To me this is a key issue. Of course, the real fact is that everyone believes that their worldview is right and that everyone else’s is wrong. There’s no way around that. Who on earth believes in a worldview that they think is wrong or doesn’t believe in one that they think is right? It’s not arrogant, it’s logically unavoidable.

    On the other hand, there is a truth buried inside that rather naive statement which is important, namely that we don’t know everything. We can be wrong, about big things and little things. We can assume that there are no differences when there are rather important difference; or we can assume that there is nothing we have in common with others’ worldviews and religions when in fact there is an awful lot in common. We can think we understand Church teaching when we don’t, and proclaim material heresy as the gospel of life. This kind of thing happens all the time simply because we’re not omniscient.

    The answer is not relativism, but humility. That is why we must always propose and never impose.

    • mattfradd says:

      Thank you Brett, If you mean, we cannot know the teachings of the Church because we are not omniscient, then I disagree with you. I would also argue that the answer to relativism is not humility but objective truth – shared with humility, and this may have been what you meant. Appreciate your messages.

    • I think I understand what you are saying Brett as far as sometimes we can be too hasty or not have all the details before we speak, as I feel that I myself have done this and regret not making more of a proposition than an assertion. Maybe I am saying I need to be careful with my words. Also I like the way Matt put it, “objective truth – shared with humility.” God bless and enjoying these posts!

  3. I imagine…and I could be wrong…that when people like Mary say things like this, they don’t mean ‘everything that every religion says is true’. I think they’re referring to what they view as ‘the ultimate message’ of the religions.

    Of course, people disagree quite a bit about what ‘the ultimate message’ of religions are. But people like Mary (again, I could be wrong), are generally more liberal, and view the ‘ultimate message’ as “be good to people, help others, etc.” And most (if not all religions) teach a version of that message, so from a certain perspective she’s correct.

    That being said, I believe that all religions are equally wrong…so take what I say with a grain of salt.

    • mattfradd says:

      Hey there, I suspect you may be right. She may have meant, “most religions teach that we should be good to people and help others,” and if that is what she meant, then I might agree with her. If she were to then say, “and that’s the most important thing.” I would ask what she meant by “good to people,” part of what it means to be good to people is telling them the truth, in love. Allowing a person to remain in error, for fear that if you were to correct them you would be seen as judgmental, is not good.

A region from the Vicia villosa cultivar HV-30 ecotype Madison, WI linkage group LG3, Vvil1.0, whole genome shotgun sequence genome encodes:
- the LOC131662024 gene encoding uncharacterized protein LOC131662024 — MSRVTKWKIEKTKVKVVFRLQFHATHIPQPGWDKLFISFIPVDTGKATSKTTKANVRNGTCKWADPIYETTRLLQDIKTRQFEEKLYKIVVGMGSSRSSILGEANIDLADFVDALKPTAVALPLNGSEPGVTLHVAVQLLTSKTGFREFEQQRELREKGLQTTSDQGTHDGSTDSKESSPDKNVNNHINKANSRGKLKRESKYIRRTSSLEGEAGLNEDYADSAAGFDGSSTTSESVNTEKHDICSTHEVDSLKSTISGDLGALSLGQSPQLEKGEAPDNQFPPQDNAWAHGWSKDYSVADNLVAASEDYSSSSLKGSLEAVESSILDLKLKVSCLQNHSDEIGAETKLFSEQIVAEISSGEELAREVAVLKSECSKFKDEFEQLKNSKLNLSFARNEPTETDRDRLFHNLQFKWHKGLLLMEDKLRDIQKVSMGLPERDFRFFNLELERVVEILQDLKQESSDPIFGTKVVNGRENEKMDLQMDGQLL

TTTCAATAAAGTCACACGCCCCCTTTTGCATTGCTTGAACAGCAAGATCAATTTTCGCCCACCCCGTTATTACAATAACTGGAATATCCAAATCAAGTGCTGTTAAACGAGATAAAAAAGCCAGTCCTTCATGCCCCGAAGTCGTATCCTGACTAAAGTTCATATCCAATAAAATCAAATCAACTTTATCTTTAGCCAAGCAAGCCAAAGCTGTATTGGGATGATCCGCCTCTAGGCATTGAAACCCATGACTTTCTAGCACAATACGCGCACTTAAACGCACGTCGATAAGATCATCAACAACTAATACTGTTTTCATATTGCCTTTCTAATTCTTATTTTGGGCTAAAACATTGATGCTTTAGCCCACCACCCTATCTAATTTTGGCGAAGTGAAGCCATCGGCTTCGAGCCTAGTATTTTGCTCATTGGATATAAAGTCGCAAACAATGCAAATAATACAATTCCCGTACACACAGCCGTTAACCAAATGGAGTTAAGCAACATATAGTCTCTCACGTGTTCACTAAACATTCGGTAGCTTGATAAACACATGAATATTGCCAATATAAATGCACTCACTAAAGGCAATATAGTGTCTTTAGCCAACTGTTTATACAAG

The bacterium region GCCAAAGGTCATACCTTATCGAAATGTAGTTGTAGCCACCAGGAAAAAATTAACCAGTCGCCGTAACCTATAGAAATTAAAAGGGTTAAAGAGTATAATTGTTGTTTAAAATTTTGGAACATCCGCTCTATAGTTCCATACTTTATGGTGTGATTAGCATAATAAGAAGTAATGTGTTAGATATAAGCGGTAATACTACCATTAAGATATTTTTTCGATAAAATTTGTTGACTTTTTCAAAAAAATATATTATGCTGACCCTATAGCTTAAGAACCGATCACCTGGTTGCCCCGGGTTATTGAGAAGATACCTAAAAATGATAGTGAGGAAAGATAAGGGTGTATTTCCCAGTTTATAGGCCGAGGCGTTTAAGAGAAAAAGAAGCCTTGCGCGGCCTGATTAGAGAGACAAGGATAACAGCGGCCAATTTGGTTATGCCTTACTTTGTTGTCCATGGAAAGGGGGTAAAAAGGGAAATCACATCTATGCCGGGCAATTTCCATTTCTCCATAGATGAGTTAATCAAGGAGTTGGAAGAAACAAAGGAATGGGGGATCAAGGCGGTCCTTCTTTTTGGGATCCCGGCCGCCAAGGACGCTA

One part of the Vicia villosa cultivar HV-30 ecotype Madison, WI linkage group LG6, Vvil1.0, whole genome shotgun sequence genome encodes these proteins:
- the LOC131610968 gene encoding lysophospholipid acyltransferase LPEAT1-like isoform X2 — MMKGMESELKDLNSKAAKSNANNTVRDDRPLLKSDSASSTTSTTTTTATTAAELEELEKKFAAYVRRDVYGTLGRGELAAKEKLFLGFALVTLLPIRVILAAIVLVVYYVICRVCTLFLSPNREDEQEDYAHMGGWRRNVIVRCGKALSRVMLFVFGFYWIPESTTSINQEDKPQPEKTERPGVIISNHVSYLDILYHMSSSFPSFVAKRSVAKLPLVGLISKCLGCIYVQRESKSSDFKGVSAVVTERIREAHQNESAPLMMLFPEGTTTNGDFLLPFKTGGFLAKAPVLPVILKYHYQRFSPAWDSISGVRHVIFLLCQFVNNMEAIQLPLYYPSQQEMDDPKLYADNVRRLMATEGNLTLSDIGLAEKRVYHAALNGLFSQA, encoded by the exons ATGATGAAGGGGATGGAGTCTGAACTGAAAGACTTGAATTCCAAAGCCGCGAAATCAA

4. Stefano says:

    Well this was certainly an interesting article.

    what about the concept we Christians believe:

    Jesus is our God, and yet at the sametime, the son of God.
    This itself is a contradiction, but through our faith,
    we believe that this is true through the diivine mystery of the Holy Trinity.

    Part of being a Christian is to love one another, regardless of creed.
    So while it is important to evangelize and show the world the beauty of
    Christianity, its also just as important to not sow messages of hatred or
    condescendence of other religions

    • mattfradd says:

      Thank you Stefano,

      The hypostatic union – The teaching that in Christ one person subsists in two natures – is not a contradiction, it is a mystery. Something we could not deduce from reason alone, but it is not contrary to reason.

      No one is arguing that a Christian should not love others of different creeds or be condescending towards them.

  5. […] the 21st of June I posted the blog, “Are All Religions Equal” which described part of a conversation I had with a young woman on an airplane flight. In this blog […]

  6. […] the 21st of June I posted the blog, “Are All Religions Equal?” which described part of a conversation I had with a young woman on an airplane flight. In this blog […]

  7. SavedByFaith says:

    Hey Matt,

    I strongly agree that all religions are are not equal and at the same time have tried to convince my catholic friends about the same.As a catholic by birth, I started trying to find the truth that I may truly stand for what I believe in when I was about 15 years old. 10 years down the line I still shy away from getting into an argument with a non-believer because my knowledge on the subject has never been good enough. Your article has drawn me again to find answers to the questions people pose upfront. Reading your blog has been enlightening.

  8. […] recently wrote two blogs: “Are All Religions Equal?” and “Why do Bad Things Happen to Good […]

  9. Shawn says:

    Yea it got me a understanding but i believe there are still more questions